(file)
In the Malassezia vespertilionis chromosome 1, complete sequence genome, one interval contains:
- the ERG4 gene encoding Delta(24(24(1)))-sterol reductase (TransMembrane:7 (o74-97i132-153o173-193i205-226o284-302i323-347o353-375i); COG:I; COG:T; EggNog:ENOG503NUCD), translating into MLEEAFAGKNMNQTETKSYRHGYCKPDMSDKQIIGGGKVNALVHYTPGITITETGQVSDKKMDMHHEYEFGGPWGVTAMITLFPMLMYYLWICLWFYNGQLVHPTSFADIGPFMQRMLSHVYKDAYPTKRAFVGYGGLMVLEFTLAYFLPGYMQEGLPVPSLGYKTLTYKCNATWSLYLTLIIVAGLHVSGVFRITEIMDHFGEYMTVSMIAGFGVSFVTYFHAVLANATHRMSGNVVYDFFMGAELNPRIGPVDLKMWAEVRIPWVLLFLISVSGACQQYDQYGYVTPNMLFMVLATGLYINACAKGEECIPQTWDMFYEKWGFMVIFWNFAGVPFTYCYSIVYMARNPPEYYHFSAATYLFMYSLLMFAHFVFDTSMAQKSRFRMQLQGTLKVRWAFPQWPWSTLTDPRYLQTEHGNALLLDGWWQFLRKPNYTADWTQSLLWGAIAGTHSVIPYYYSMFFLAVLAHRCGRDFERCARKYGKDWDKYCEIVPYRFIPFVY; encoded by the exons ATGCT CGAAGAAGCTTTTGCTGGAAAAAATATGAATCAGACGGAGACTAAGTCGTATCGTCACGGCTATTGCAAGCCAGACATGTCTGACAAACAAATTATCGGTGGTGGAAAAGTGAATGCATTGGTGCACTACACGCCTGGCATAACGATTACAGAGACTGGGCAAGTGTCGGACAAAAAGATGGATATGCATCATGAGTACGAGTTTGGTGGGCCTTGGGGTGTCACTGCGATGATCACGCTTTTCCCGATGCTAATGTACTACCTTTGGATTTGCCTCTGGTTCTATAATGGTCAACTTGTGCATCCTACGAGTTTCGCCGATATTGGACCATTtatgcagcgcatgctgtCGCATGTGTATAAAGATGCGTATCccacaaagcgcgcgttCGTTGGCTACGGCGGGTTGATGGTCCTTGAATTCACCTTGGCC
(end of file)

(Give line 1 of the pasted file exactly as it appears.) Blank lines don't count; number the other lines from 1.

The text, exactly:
In the Malassezia vespertilionis chromosome 1, complete sequence genome, one interval contains: